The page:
Bitter Fruit for Rigoberta

Bitter Fruit for Rigoberta

In the early eighties, I, Rigoberta Menchú became an international bestseller.


In the early eighties, I, Rigoberta Menchú became an international bestseller. A moving account of gruesome repression, gut-wrenching poverty and vicious racism, the book made Menchú a human rights celebrity, eventually winning her a Nobel Peace Prize and focusing worldwide attention on the plight of Guatemalan Indians. Menchú was unsparing in her criticism of the Guatemalan Army, charging it with the wholesale slaughter of thousands of Indians, including members of her own family.

As the New York Times recently reported, however, David Stoll, a professor of anthropology at Middlebury College, has called Menchú’s story into question. In Rigoberta Menchú and the Story of All Poor Guatemalans Stoll alleges that Menchú exaggerated and otherwise distorted some of the events she chronicled in her autobiography.

No matter how absorbing this controversy may be–and it has been taken up gleefully by the right, with Dinesh D’Souza proclaiming in the Weekly Standard that “there were plenty of reasons to be suspicious from the outset of Rigoberta Menchú’s credibility”–we should keep it in perspective. Menchú’s book came out in 1983, just after the Guatemalan military had concluded the most brutal campaign of repression in this hemisphere. In 1982 alone, the army committed more than 400 massacres, destroyed hundreds of Indian communities, killed as many as 100,000 people and forced nearly 1 million from their homes. Until the publication of Menchú’s book, the international community was largely silent about these atrocities, while the major news media in the United States paid hardly any attention to them at all.

Throughout the worst period of the violence, the Reagan Administration repeatedly attempted to discredit human rights organizations working to publicize the massacres. One State Department official went so far as to suggest that Amnesty International was waging a “calculated program of disinformation which originated from Managua, Nicaragua and [was] part of the worldwide communist conspiracy.”

Menchú’s book cut through this veil of silence to reveal a hidden history of pain, death and terror. Her story was a call to conscience, a piece of wartime propaganda designed not to mislead but rather to capture our attention. It relied upon a classic Dickensian technique of pulling together different individual experiences into one character’s heart-rending story. Such distortions were probably necessary to break through the wall of media indifference.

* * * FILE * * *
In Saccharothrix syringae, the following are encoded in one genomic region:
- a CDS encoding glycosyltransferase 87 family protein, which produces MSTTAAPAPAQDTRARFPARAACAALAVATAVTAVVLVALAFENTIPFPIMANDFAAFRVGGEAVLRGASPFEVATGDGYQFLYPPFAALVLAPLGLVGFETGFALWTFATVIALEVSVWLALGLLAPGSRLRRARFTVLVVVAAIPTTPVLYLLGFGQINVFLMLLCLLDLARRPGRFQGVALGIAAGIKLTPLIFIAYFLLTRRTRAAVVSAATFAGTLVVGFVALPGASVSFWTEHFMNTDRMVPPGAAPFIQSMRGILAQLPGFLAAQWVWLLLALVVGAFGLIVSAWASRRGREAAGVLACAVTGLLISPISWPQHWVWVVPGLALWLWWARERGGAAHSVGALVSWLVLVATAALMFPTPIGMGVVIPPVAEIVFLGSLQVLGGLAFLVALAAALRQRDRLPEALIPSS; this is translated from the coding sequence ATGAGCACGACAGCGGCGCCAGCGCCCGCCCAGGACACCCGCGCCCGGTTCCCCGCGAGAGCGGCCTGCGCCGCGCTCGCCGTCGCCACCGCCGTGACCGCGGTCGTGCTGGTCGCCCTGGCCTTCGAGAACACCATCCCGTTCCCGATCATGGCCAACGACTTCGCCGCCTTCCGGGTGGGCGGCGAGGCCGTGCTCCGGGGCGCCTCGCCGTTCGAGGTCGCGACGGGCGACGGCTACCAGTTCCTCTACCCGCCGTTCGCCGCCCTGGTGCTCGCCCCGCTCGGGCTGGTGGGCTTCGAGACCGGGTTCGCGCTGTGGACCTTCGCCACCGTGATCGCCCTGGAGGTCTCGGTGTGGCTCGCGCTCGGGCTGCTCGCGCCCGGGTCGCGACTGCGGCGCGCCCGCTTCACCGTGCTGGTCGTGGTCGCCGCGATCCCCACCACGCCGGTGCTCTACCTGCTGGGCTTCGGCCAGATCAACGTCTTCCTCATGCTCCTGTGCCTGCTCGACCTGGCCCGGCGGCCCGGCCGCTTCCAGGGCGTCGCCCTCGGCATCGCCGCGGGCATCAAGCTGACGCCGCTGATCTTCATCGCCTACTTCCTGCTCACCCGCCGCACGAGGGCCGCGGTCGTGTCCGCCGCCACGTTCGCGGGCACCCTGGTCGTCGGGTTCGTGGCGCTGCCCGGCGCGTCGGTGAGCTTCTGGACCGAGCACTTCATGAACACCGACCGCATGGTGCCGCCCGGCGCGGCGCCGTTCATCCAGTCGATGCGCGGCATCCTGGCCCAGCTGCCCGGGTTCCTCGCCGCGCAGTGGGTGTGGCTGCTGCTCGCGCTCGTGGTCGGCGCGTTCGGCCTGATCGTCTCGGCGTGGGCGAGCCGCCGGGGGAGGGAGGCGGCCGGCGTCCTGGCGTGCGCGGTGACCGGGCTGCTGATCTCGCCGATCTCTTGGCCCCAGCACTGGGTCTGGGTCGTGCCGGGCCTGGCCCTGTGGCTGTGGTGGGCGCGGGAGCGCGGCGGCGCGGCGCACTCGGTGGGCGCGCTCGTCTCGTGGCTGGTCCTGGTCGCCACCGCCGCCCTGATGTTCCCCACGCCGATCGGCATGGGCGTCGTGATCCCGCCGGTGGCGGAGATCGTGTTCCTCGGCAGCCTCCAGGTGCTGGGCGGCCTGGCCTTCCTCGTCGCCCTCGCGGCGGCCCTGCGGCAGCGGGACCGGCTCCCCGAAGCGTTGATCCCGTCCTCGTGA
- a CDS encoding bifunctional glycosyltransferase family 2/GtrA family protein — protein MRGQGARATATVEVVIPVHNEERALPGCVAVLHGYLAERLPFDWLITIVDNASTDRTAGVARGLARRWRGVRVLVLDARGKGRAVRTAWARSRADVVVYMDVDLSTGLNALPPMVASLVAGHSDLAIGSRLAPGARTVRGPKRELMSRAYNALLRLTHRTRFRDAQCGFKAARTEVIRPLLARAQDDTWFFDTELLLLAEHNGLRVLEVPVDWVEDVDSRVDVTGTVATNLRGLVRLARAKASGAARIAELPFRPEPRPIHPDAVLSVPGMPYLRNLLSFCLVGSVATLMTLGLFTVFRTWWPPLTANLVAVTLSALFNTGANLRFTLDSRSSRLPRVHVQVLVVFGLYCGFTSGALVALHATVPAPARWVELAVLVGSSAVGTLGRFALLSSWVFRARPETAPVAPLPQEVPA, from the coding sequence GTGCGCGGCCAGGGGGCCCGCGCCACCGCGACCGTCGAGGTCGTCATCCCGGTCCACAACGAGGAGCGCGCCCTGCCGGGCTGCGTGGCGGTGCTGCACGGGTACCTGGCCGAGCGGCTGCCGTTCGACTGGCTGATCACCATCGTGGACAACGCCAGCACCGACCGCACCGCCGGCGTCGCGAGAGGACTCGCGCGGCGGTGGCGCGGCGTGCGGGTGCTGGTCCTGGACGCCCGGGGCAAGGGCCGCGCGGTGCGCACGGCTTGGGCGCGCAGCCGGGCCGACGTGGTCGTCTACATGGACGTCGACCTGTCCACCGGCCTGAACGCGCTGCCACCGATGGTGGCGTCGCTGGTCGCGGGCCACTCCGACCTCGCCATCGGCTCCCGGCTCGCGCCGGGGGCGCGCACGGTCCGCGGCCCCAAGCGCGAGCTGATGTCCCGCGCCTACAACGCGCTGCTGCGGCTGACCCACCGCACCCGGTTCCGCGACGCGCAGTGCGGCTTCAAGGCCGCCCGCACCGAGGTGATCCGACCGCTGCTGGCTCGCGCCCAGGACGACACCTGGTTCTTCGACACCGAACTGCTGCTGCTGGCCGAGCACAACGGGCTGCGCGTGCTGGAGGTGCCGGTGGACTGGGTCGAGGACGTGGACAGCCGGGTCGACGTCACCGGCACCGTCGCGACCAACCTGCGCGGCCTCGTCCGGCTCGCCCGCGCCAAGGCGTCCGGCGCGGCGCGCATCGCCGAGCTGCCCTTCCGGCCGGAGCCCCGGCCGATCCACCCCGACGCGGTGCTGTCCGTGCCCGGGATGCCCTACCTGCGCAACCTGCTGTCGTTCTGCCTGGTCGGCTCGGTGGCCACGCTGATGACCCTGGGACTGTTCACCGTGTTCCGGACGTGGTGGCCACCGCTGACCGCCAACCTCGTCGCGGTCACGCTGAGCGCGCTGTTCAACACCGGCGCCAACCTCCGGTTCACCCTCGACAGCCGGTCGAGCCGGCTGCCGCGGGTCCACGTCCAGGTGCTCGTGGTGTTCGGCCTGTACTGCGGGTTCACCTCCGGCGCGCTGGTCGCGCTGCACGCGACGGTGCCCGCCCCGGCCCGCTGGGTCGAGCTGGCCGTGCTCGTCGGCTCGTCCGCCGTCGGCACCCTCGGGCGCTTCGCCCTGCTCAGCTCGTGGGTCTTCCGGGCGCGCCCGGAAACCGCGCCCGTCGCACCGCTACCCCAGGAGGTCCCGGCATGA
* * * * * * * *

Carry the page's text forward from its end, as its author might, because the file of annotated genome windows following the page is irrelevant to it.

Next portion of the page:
One of Stoll’s principal charges is that Menchú lied about the death of her relatives. It seems that Menchú did not witness her younger brother die of hunger on a lowland plantation, nor was another brother burned alive by the army in the public square of her village, as she had claimed.

Whatever the truth of these allegations (interviews with other relatives, as quoted in the New York Times in mid-December, lend them significant weight), the undisputed facts of Menchú’s story are horrible enough: She did have two brothers who died of malnutrition at an early age; her mother and brother were kidnapped and killed by the army; and her father was burned alive.

Stoll also reveals that Menchú was more educated and politically astute than she let on. It appears that rather than being an illiterate domestic servant and seasonal plantation laborer–a condition suffered by a great many Mayan women–Menchú had received an elementary school education.

Yet it is no great surprise that political leaders rearrange events in their lives for political reasons. In his presidential campaign, Abraham Lincoln presented himself as a backwoods hayseed even though he was an accomplished legislator and lawyer. Likewise, Betty Friedan portrayed herself as an alienated, apolitical housewife when in fact she was a longtime political activist. And what about the exaggerations in Benjamin Franklin’s Autobiography? As the director of the Nobel Institute who awarded Menchú her prize reminds us, “All autobiographies embellish to a greater or lesser extent.” Perhaps Western readers expect only simplicity and naïveté from Indian women, and Menchú may have skillfully used this expectation to publicize the wholesale slaughter being conducted by the Guatemalan military.

While the publicity on the accusations thus far has focused on the historical accuracy of personal details, Stoll is interested in more than simply exposing Menchú (perhaps explaining why the Times gave the story page-one play). He wants to challenge the larger claim that the Guatemalan revolution had popular support. He argues that guerrilla movements, not just in Guatemala but throughout Latin America, pre-empted peaceful political and economic reform and therefore were responsible for provoking repression: